IRBIL, Iraq, Jan. 27 -- Adnan Ismael raced to the back of the campaign bus carrying supporters of the Kurdistan Democratic Party and frantically pulled aside a dark blue curtain so he could see out.
Hundreds of honking cars were following behind in an impromptu rolling celebration late Thursday afternoon through this ancient city. Passengers hung out of vehicles, shouting and waving the yellow flag of the KDP and the red, white and green flag of the Kurdish semiautonomous region here in northern Iraq.
Barzan Mahmoud, 16, waves a banner in an impromptu political parade through the streets of Irbil on Thursday, the last official day for campaigning.
(Jackie Spinner -- The Washington Post)
Ismael turned from the window, a stunned look on his face.
Inside the bus, a group of aging, bewhiskered former guerrilla fighters struck up an old revolutionary song. Their eyes brimmed with tears as they sang in husky voices: "Our flag is waving high in the sky. We are still alive. The Kurds are alive. There is no cannon that will break our will."
"We were dreaming for this day to come," said Ismael, the KDP leader for Irbil's Tajil district, who darted back and forth to get a look at the scene unfolding on every side of the bus. "Now we will all choose our representatives for the future. Every Kurd wishes to see this day."
On the last official day for campaigning before Sunday's national elections, candidates and their supporters here in the Kurds' administrative capital blasted old Kurdish songs from loudspeakers at party headquarters, waved to passing cars from plastic chairs lined up on sidewalks and raced through the streets in caravans with flying banners. Unlike in many parts of Iraq, where fears of insurgent violence and doubts about the political process have muted voter enthusiasm, there was nothing tempered about the elections here, where voters will help select members of a new National Assembly, choose regional councils and pick a Kurdish parliament.
Throughout Irbil, there was a sense that something big was about to happen, as if the whole city had turned out for a wedding party.
"I am very happy," said Faruq Nabil, 24, a laborer with thick black hair and green eyes. "Since I was born, this is the first time I will go and elect the government. I want to thank Mr. George W. Bush for his efforts in making this happen."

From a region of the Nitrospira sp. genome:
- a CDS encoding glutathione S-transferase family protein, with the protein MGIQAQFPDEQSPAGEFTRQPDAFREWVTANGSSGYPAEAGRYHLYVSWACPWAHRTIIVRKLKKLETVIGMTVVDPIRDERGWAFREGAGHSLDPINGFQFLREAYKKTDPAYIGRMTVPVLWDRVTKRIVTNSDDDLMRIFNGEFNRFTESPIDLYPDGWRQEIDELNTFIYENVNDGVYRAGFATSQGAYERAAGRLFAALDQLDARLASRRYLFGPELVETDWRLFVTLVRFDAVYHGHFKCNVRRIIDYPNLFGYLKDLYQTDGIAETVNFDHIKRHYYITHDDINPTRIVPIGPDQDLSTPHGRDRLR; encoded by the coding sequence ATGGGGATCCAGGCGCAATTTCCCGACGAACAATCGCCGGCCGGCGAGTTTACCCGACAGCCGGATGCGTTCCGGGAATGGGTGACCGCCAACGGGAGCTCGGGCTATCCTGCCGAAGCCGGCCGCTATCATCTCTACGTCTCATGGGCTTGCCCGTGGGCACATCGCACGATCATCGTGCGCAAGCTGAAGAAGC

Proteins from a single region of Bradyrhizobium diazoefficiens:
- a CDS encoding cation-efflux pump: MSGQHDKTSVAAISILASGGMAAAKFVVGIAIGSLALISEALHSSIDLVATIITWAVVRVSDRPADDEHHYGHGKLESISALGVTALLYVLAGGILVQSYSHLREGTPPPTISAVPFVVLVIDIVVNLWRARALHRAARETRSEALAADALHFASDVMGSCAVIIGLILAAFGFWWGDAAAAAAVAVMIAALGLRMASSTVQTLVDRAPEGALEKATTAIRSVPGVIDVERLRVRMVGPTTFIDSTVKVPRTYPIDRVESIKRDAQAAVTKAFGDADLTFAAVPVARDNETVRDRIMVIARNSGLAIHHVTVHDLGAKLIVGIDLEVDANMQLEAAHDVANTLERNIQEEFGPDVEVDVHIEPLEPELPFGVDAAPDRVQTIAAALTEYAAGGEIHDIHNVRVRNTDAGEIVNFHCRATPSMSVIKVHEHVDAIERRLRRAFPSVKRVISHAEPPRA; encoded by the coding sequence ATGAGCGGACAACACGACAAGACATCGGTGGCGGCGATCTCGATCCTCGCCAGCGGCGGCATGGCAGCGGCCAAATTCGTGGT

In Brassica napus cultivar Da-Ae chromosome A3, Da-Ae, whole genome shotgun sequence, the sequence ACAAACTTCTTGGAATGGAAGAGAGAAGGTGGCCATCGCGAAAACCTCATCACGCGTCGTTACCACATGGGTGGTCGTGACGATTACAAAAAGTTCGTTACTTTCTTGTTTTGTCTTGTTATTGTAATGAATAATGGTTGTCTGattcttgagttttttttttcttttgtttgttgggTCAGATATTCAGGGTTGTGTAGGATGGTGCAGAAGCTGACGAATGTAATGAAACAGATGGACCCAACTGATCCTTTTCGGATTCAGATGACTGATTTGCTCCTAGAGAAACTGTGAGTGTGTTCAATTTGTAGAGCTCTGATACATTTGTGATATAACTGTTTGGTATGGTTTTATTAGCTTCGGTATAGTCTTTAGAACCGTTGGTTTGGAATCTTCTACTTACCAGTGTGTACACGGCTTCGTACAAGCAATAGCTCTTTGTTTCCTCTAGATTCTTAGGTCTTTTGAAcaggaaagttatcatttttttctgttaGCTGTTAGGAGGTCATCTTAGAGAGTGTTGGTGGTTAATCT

Sarbaz Qader, who owns a small bicycle repair shop, said he was overwhelmed with joy. "I will vote, and I am not afraid of anyone, whoever he is," Qader said.
Iraqi Kurds, who were by turns persecuted, displaced and massacred during the rule of Saddam Hussein, widely see the vote on Sunday as the end of an era in which they were underrepresented or simply shut out of national politics. To prevent Kurdish factions from splitting the vote and losing out on seats in the new 275-member National Assembly, the Kurdistan Democratic Party and the Patriotic Union of Kurdistan, the Kurds' two predominant parties and historical rivals, joined with other political groups in the region to form a unified slate of candidates.
"We believe that for the whole of Iraq, all parts of Kurdistan should be presented as one body," said Salahadin Babaker, a board member of the Kurdistan Islamic Union. "The Kurds and the people living in Kurdistan need some certain or concrete evidence to work toward ensuring the rights of the Kurds in the new constitution."
Nevertheless, the political atmosphere in Irbil was palpably partisan, in large part, party leaders said, because the various parties will be battling one another in the regional elections. The bulk of the Kurdish population identifies -- on the basis of geography or ancestry -- with either the KDP or the PUK.
The far north, including Irbil, is KDP territory. The party's banners were predominant throughout, security forces emblazoned their vehicles with KDP stickers and flags, and even Iraqi National Guardsmen honked and waved when they passed KDP rallies.
A banner hung on the General Directorate of Irrigation and Water Resources advised voters to support the KDP in municipal and regional elections, and a large yellow KDP flag flew from the top of the building.
The PUK also has a presence here, although it has a much lower profile. Shaqhaan Mohammad, a party leader, said the PUK had advised members to refrain from partisanship, at least for now. "We've asked our loyalists not to celebrate and show off in a way that will make the other parties upset," he said. "We don't want to provoke the other side."
The KDP was clearly under no such constraints Thursday. Its caravans roared past local PUK offices while supporters of the rival party watched silently.
Both parties have increased their handouts in the months leading up to the election. The KDP said it gives free cooking gas to the unemployed and has increased its payouts to widowers, martyrs and the disabled from about $60 to $200.
Raqeeb Shekhan, who is in charge of payments for the city's Tajil district, said the money was not intended to influence the elections. "Before the elections, we were helping our community," he said.
Shekhan spent most of Thursday sitting on a red plastic chair on a sidewalk in front of the local party office. He acknowledged waves from passing motorists with a nod of his head. When a bus showed up to take party leaders to the caravan staging point outside the main party headquarters, Shekhan was one of the first on the bus. He sat down in the front.
"We waited for this a long time," he said, his head wrapped in a black and white traditional headdress. "We've ached for this freedom. We want to be like the rest of the world."
Special correspondent Sarok Abdulla Ahmed contributed to this report.